After sitting through a daylong presentation put on by coalition of business leaders and government reform groups in Sacramento, it seems increasingly likely that voters will see on the ballot in 2010 two measures that would lead to the California Constitutional Convention since 1879.
What is a Constitutional Convention? It’s a group of people charged with developing recommendations for amendments to the state’s Constitution, all of which must be ratified by the voters. How those members are chosen and the scope of their work is still up in the air.
Californians may not realize it but they frequently amend their Constitution through the initiative process.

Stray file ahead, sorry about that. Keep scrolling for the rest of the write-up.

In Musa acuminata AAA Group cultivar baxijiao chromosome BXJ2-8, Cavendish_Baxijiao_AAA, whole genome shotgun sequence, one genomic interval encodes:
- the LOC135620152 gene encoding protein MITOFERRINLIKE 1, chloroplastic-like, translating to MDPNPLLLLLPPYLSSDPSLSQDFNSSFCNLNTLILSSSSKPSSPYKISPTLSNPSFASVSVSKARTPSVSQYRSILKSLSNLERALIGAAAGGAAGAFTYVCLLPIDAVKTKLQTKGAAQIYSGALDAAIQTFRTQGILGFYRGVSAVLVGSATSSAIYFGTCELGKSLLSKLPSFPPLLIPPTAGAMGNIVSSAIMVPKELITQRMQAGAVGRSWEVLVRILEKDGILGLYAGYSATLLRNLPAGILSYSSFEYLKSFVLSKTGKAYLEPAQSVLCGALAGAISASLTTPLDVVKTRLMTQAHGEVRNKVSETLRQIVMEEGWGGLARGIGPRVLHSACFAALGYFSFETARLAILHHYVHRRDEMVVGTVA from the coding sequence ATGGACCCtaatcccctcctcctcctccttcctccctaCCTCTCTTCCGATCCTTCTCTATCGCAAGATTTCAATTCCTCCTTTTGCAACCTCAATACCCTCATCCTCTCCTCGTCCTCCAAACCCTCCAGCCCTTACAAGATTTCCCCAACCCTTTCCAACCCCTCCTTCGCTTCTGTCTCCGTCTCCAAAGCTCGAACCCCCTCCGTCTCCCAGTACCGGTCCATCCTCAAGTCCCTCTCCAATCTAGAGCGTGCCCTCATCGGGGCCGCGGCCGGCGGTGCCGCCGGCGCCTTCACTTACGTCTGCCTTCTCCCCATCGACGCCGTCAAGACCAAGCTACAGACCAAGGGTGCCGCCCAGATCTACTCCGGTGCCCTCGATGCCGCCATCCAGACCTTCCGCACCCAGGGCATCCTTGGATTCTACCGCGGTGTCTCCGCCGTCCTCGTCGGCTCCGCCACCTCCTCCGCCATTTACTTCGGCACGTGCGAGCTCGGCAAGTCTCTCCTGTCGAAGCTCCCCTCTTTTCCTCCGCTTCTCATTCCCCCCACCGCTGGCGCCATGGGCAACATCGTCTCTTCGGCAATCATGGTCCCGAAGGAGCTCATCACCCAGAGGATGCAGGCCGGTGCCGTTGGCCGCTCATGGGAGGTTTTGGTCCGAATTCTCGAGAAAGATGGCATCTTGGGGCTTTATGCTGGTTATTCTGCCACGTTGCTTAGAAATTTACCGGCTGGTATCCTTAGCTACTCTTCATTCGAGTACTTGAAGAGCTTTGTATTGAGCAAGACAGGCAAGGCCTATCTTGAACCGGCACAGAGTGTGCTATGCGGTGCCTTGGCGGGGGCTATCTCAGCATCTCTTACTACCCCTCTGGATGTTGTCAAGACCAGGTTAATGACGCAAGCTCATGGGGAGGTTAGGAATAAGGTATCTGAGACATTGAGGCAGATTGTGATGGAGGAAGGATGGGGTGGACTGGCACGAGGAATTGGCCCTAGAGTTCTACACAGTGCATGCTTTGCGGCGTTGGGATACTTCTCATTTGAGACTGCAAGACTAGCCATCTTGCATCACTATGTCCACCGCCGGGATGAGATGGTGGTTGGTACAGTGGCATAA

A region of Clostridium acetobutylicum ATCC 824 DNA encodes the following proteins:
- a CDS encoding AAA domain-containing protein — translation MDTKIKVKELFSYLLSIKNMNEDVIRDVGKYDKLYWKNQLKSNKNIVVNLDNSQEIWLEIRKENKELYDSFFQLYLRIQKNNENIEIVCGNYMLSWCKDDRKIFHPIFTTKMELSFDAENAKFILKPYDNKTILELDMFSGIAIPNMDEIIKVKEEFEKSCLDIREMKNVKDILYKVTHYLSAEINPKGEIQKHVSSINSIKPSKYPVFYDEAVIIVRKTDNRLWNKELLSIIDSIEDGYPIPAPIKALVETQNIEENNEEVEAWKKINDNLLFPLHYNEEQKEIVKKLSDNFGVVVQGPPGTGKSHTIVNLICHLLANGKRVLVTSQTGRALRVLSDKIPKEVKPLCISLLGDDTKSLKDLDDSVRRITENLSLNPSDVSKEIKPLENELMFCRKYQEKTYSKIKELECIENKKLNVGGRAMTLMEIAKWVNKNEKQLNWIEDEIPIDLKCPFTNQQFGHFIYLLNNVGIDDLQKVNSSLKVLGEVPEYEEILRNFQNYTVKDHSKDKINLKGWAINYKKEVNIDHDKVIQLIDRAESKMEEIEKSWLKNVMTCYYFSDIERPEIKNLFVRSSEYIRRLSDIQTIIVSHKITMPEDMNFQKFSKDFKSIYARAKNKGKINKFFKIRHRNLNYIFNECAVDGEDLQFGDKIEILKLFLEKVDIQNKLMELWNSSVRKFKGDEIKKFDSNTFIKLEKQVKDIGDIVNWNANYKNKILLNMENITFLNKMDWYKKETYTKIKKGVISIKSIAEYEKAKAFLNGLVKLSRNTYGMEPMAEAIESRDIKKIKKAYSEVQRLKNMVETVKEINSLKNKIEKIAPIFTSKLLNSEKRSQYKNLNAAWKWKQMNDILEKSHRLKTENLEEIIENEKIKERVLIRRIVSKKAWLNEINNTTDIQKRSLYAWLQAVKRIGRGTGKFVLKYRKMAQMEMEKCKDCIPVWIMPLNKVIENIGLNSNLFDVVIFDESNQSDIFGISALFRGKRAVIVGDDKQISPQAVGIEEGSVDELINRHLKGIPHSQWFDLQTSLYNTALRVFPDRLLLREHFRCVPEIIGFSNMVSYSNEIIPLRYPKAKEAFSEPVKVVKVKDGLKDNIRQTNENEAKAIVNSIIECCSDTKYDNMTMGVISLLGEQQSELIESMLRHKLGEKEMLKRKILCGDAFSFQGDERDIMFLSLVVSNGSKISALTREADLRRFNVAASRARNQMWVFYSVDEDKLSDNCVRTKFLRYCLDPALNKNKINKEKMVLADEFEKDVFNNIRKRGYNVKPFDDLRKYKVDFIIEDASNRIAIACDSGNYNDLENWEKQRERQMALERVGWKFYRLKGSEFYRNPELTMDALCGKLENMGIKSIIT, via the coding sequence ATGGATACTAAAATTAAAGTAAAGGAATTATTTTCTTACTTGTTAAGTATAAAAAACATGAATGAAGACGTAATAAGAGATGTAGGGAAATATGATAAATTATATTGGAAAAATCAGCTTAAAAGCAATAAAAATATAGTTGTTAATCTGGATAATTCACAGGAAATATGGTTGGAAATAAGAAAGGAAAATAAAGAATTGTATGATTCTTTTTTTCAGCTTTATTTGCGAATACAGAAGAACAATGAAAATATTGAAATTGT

As the Bay Area Council and its partners — the Center for Governmental Studies, Common Cause, Courage Campaign and League of Women Voters and others — envision it, this convention would focus primarily on governance reforms designed to help resolve some of the state’s intractable problems.
This is scary stuff to people who fear that well-intentioned reforms could carry unintended consequences and leave the state in shambles.
But most of the crowd gathered in Sacramento today seemed to feel that the state is already in shambles thanks, in large part, to voter-approved initiatives that carved out dollars for everything from education to public safety to roads but left state leaders with decision-making authority only over 7 percent of the budget.
Potential reform topics include … Read the rest of this entry »